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How exhibition venues can thrive and not just survive in a post Covid-19 return to business

Toby Heelis, CEO of events management platform Eventopedia explores the future of exhibition venues and how they can thrive in a post Covid-19 environment.

The last six months have been a turbulent time for the events and exhibitions industry and the future looks somewhat uncertain unless we see innovation or adaptation from organisers and venues. However, this is a great opportunity to improve and break the mould we are all so accustomed to in the industry and for those that grab the opportunity, it could pay dividends when the market recovers, they just need to consider ‘how’. 

Exhibition venues of one type or another were there to aid with the emergency response to a global health crisis, but now we want to see them back to hosting great events. As someone that has managed event venues in the past, I have been thinking of what I would be looking at to make the event experience as safe for the delegates as possible but also as successful for the event planners and the venue operator.  We need to keep producing profitable events and venues otherwise the industry will have even greater long-term challenges from this unique scenario.

There has been much written about the obvious government guidelines that hospitality venues should follow but these are the basics. Exhibition venues in the UK and worldwide will have more to think about than most conference venues owing to the static nature of exhibition stands and the extra logistics that are required to service the stands, exhibitors and delegates.

There has been much talk about the new types of events like hybrid, overflow, virtual and studio events. Hybrid will be interesting to see develop in the exhibition world as there are virtual platforms with exhibition stands incorporated to let the online delegate engage with the exhibitors. Making the most of these new opportunities with the potential for more international ‘stand visitors’ will be key for the organisers to welcome the international market. Exhibitors should be looking to link their content sessions to whatever virtual platform they use as many interested delegates might engage with just that segment of content and not have the time or inclination to attend in person.

Exhibition venues generally have more space around the site, so managing the flow of people will be easier than city centre conference facilities. People are less willing to use public transport so making provision for more private transport will be key, with improved taxi access, car parking where available and even bicycle or scooter parking will need to be thought out and considered.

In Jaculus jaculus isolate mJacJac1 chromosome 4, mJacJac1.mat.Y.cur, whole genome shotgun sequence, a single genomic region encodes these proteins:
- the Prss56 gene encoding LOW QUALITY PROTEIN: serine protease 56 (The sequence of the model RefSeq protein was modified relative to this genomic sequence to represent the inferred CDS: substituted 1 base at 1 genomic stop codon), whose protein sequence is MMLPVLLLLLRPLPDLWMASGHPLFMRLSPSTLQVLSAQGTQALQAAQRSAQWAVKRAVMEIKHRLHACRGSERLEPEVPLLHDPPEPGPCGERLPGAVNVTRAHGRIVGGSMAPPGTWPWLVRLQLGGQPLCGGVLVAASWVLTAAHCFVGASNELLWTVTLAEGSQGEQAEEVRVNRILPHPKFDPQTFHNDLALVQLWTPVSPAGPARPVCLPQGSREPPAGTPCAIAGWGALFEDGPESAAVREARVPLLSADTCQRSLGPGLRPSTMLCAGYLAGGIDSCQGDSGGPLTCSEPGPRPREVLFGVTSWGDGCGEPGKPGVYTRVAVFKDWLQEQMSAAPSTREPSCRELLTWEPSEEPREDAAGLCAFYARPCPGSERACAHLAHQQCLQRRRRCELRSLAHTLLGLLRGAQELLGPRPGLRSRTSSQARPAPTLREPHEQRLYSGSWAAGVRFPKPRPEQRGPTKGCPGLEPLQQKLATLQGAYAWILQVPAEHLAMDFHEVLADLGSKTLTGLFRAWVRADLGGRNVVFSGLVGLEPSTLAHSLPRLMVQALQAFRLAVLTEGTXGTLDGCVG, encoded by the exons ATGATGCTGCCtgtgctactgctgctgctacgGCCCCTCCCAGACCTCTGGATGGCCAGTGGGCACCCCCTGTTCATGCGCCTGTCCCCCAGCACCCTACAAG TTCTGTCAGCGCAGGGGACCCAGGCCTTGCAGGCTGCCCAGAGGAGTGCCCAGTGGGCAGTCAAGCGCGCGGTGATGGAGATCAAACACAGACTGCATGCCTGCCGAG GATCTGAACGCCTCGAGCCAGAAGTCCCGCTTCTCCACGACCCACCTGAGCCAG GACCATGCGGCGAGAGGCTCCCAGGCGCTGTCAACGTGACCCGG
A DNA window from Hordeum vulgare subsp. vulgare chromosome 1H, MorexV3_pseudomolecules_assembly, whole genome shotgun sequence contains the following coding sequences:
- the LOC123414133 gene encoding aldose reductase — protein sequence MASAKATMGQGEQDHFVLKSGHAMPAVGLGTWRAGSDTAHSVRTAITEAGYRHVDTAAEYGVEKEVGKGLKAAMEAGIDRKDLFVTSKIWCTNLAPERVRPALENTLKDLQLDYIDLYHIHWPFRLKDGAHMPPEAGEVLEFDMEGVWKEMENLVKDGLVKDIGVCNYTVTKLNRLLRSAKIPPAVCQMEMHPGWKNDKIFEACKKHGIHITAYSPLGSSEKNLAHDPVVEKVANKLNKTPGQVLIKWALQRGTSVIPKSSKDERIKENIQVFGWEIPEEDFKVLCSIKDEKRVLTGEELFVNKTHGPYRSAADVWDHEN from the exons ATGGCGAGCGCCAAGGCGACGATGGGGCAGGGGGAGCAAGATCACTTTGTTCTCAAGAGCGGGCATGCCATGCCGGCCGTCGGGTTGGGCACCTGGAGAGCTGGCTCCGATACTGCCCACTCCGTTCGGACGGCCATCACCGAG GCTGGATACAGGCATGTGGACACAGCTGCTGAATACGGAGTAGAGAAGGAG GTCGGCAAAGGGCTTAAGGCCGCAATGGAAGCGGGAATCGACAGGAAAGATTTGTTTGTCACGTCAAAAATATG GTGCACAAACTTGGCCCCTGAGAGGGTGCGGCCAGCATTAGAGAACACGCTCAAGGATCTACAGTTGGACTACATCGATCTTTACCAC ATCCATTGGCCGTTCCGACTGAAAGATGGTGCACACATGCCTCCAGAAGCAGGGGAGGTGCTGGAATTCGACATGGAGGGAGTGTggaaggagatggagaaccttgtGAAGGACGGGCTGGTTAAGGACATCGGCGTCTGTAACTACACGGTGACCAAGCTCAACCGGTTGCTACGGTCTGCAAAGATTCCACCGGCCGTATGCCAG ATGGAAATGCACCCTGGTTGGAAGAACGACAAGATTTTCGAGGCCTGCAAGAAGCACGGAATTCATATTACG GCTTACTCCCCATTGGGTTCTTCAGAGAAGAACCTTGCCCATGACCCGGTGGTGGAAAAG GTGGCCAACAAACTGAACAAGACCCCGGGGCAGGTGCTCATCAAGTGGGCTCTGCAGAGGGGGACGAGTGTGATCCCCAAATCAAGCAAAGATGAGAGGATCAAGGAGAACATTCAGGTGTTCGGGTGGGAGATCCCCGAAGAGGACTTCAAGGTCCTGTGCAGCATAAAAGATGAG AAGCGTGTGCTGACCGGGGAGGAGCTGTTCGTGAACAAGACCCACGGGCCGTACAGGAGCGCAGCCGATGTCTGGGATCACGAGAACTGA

On arrival, a holding area should ideally be outside under cover, which will help keep any social distancing measures in place as temperature checks are carried out. Once inside and whatever registration system is used, the flow of people will need to be managed rather better than my local supermarket. Putting arrows on the floor as a lame effort to organise a crowd of people will not be enough. Instead, providing marshals (without extortionate profit margins) that know the venue may be required rather than just leaving the event organiser to do it all themselves. Training the venue and organiser’s staff to a set venue standard should be considered to provide a safe environment for all visitors.

As we know by now, It is required to have deep cleaning but think about which products you use.  There are many out there and helping the environment seems to have been put to one side as long as the venue is ‘Covid-19 Safe’. I would be looking towards the likes of Delphis Eco (Royal warrants and all) as an option but other eco-brands are available.

Possibly the biggest debate during lockdown was the effect on the catering of events, and exhibitions are no different. It seems sustainably packaged individual food options will be one option, but I think it’s safe to say the days of the free pour coffee machine might be numbered for a while.

Exhibition venues that are preparing for a return to a profitable business now will be the winners and getting your venue story ready and well-presented will be one of the harder challenges. All marketing takes investment in time and money and those willing to find those resources will prosper long term. 

Helping event planners with their events has always been my focus whether in a venue or now as CEO of Eventopedia. This is why we have also invested in developing our EXPLORE virtual sales and marketing solution that has worked well for venues like ExCeL London, Farnborough Exhibition Centre and Wembley Stadium in the UK, and many international hotels. It allows your potential customers to experience your venue through the medium of HD film and tell the venue’s story whilst controlling the narrative. Going forwards there will be too much at stake for venues to just allow an events planner to stroll around your venue with minimal to zero context like many 360 tours out there. You need to control your narrative through whatever medium is used in order to allow the best chance for success in such competitive and turbulent times.

There will be trying times ahead of course, but a small shift in confidence, innovation and understanding of the new reality will allow people and businesses to get back to what they love and what keeps the world turning. This is an opportunity for many and will certainly shape the way exhibitions operate and how venues host events, but we should be excited to see new innovation and a rebuild of the industry we love.